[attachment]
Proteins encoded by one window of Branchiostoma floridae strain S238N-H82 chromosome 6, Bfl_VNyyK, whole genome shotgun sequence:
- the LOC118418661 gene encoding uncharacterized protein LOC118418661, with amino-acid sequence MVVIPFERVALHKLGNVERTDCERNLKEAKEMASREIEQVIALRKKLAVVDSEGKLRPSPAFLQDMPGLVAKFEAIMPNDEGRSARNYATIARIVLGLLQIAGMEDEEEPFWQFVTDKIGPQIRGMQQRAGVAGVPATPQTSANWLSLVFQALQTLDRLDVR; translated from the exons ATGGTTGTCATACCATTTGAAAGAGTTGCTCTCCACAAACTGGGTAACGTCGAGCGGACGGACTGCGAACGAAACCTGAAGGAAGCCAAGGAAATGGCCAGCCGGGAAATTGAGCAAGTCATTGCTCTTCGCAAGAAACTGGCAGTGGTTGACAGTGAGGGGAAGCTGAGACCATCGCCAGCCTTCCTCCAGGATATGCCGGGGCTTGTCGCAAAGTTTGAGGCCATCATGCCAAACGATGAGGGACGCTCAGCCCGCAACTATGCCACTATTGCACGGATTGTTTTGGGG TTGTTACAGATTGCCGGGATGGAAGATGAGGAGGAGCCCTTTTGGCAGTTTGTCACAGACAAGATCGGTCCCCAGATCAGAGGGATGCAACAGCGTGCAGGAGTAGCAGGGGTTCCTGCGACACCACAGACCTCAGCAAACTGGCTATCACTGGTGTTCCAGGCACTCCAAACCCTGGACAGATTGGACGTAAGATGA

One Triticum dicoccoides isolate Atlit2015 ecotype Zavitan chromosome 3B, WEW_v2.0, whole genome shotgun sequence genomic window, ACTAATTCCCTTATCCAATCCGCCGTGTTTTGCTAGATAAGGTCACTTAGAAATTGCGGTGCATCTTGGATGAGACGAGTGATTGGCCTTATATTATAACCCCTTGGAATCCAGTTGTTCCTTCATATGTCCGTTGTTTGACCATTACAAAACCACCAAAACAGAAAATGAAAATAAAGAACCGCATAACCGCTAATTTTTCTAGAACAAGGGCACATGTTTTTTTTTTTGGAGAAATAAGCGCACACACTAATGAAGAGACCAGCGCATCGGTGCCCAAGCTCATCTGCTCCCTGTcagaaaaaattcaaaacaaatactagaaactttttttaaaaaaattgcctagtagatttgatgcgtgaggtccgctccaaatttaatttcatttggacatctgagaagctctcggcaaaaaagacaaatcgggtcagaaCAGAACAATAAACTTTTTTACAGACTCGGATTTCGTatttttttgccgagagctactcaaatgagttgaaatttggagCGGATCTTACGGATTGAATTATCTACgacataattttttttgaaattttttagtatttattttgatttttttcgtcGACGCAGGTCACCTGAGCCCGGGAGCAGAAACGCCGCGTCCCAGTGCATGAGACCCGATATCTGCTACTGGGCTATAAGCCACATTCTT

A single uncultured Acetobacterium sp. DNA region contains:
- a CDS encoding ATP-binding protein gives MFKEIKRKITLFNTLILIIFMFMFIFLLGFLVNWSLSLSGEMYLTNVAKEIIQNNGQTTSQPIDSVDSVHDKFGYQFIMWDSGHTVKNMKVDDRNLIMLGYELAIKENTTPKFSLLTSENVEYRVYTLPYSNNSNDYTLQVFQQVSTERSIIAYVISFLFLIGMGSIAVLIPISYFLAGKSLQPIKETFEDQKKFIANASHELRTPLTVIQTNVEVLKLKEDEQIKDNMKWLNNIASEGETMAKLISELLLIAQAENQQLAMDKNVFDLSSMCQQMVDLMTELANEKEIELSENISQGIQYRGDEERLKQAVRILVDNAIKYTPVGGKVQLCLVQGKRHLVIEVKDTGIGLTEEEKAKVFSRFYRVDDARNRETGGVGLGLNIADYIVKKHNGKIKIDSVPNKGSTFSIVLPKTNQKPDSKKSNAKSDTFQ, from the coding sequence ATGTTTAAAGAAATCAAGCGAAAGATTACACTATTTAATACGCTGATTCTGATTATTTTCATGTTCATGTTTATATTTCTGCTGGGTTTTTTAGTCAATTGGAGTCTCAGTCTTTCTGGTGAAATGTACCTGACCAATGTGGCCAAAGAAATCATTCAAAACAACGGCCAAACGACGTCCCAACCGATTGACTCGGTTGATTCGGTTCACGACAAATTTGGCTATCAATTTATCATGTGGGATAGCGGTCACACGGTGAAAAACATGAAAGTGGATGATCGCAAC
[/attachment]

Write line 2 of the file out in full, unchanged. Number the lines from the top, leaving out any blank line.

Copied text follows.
- the LOC118418661 gene encoding uncharacterized protein LOC118418661, with amino-acid sequence MVVIPFERVALHKLGNVERTDCERNLKEAKEMASREIEQVIALRKKLAVVDSEGKLRPSPAFLQDMPGLVAKFEAIMPNDEGRSARNYATIARIVLGLLQIAGMEDEEEPFWQFVTDKIGPQIRGMQQRAGVAGVPATPQTSANWLSLVFQALQTLDRLDVR; translated from the exons ATGGTTGTCATACCATTTGAAAGAGTTGCTCTCCACAAACTGGGTAACGTCGAGCGGACGGACTGCGAACGAAACCTGAAGGAAGCCAAGGAAATGGCCAGCCGGGAAATTGAGCAAGTCATTGCTCTTCGCAAGAAACTGGCAGTGGTTGACAGTGAGGGGAAGCTGAGACCATCGCCAGCCTTCCTCCAGGATATGCCGGGGCTTGTCGCAAAGTTTGAGGCCATCATGCCAAACGATGAGGGACGCTCAGCCCGCAACTATGCCACTATTGCACGGATTGTTTTGGGG TTGTTACAGATTGCCGGGATGGAAGATGAGGAGGAGCCCTTTTGGCAGTTTGTCACAGACAAGATCGGTCCCCAGATCAGAGGGATGCAACAGCGTGCAGGAGTAGCAGGGGTTCCTGCGACACCACAGACCTCAGCAAACTGGCTATCACTGGTGTTCCAGGCACTCCAAACCCTGGACAGATTGGACGTAAGATGA